More than a decade ago, disgraced Assemblyman Neil M. Cohen served 14 months in prison after he was caught in his legislative office printing pornographic pictures of children. Last year, administrators of the Public Employees Retirement System (PERS) voted to deny Cohen the pension he earned as a Democratic lawmaker, but still awarded him $43,000 a year for his former role as counsel for several local governments and agencies.
Tom Bruno, the chairman of that pension board, said Friday that if it were up to him, Cohen wouldn’t get anything. But he said the law protected Cohen’s other pension because his misconduct did not involve that job.
“From a personal perspective, yes,” Cohen should have lost his pension, Bruno said. “From a legal point of view, we did exactly what we had to do.”
Still, Bruno warned that cases like Cohen’s represent only a tiny fraction of the roughly 800,000 current and retired workers who are part of the retirement system. Bruno said he was open to reforms that tighten pension rules for serious cases, although he added that it was up to the legislature.
“I’ll be honest with you, there are cases where we couldn’t believe what was going on, but there’s nothing we can do about it,” Bruno said, adding, “Are there any disgusting, blatant cases who sometimes slip through a crack or two? There is.”
On Friday, Michael Cerra, the executive director of the League of Municipalities of New Jersey, signaled his support for the reforms.
“The legislative intent is that an honorable public service career is pensionable, but it appears the intent is not being met in all cases,” Cerra said in a statement. “The statutes need to be reviewed to ensure that pension commissions have sufficient leeway to be able to award pensions to public employees who have served (honorably) and waive pensions to those whose public employment has been tainted by their misconduct.”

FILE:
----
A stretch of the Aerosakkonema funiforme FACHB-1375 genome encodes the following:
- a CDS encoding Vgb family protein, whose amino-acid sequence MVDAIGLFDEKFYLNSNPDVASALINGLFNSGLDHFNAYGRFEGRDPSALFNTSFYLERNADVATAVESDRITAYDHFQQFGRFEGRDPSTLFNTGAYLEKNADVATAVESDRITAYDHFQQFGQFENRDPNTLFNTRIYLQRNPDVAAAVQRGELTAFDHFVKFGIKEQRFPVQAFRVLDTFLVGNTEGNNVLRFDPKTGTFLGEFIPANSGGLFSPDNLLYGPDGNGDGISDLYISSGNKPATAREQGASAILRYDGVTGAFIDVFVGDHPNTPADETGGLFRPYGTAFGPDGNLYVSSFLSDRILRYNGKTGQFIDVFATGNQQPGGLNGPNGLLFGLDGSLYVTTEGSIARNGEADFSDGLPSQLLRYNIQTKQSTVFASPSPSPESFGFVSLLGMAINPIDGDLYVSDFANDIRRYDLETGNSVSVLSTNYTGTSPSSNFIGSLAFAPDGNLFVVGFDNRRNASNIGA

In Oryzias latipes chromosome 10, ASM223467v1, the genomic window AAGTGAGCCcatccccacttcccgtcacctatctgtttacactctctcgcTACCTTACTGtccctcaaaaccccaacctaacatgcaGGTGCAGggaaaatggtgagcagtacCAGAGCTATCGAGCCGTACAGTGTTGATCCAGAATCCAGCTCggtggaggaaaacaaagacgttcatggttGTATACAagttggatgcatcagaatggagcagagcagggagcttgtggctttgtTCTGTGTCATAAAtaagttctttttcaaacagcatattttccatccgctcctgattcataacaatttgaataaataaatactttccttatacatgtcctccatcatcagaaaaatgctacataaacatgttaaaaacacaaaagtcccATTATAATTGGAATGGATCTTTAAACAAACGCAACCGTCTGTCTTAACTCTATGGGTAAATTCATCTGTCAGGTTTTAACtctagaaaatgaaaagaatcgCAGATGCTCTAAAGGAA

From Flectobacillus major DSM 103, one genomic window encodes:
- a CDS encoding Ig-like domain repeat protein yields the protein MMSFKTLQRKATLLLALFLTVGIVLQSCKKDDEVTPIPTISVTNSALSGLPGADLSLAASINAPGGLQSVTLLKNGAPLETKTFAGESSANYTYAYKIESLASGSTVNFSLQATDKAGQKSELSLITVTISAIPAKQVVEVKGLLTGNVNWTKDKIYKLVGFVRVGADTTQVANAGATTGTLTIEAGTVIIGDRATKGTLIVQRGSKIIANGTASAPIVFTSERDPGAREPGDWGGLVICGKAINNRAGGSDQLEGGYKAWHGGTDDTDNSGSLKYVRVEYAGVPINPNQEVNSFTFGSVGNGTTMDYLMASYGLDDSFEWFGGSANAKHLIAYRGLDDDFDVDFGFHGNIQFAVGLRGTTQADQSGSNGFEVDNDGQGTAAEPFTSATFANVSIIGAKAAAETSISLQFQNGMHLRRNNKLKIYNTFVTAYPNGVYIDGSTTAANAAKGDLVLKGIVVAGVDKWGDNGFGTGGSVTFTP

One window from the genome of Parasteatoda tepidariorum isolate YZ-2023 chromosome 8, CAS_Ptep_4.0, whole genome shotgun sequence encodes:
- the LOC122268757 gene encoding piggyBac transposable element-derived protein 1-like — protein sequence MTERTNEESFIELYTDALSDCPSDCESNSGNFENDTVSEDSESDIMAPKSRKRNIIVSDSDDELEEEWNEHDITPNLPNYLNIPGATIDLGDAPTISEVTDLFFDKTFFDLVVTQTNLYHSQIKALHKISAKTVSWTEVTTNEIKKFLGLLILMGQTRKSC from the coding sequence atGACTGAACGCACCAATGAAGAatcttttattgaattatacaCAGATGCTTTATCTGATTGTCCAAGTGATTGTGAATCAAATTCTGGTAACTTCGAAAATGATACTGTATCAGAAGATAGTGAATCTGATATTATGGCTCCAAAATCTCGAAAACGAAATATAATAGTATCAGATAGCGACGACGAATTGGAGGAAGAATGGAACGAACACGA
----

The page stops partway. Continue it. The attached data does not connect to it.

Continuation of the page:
Advocates insist the system works as intended, and those who violate the law are punished for their transgressions within certain limits. They say that not every crime justifies the total loss of a pension. Instead, most offenders have their checks reduced but not eliminated as part of a process where regulators charge them for their dishonorable service while crediting them for the years they served without issue.
Howard Lipoff is the chairman of the Teachers’ Pension and Annuity Fund, which covers educators. He said the system is fair and strikes a delicate and necessary balance.
“Whenever you’re dealing with people who have done wrong and need to be punished, you need to look at the bigger picture, not just focus on what they did wrong,” Lipoff said.
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Riley Yates can be attached to [email protected].
Brent Johnson can be attached to [email protected]. Follow him on @johnsb01.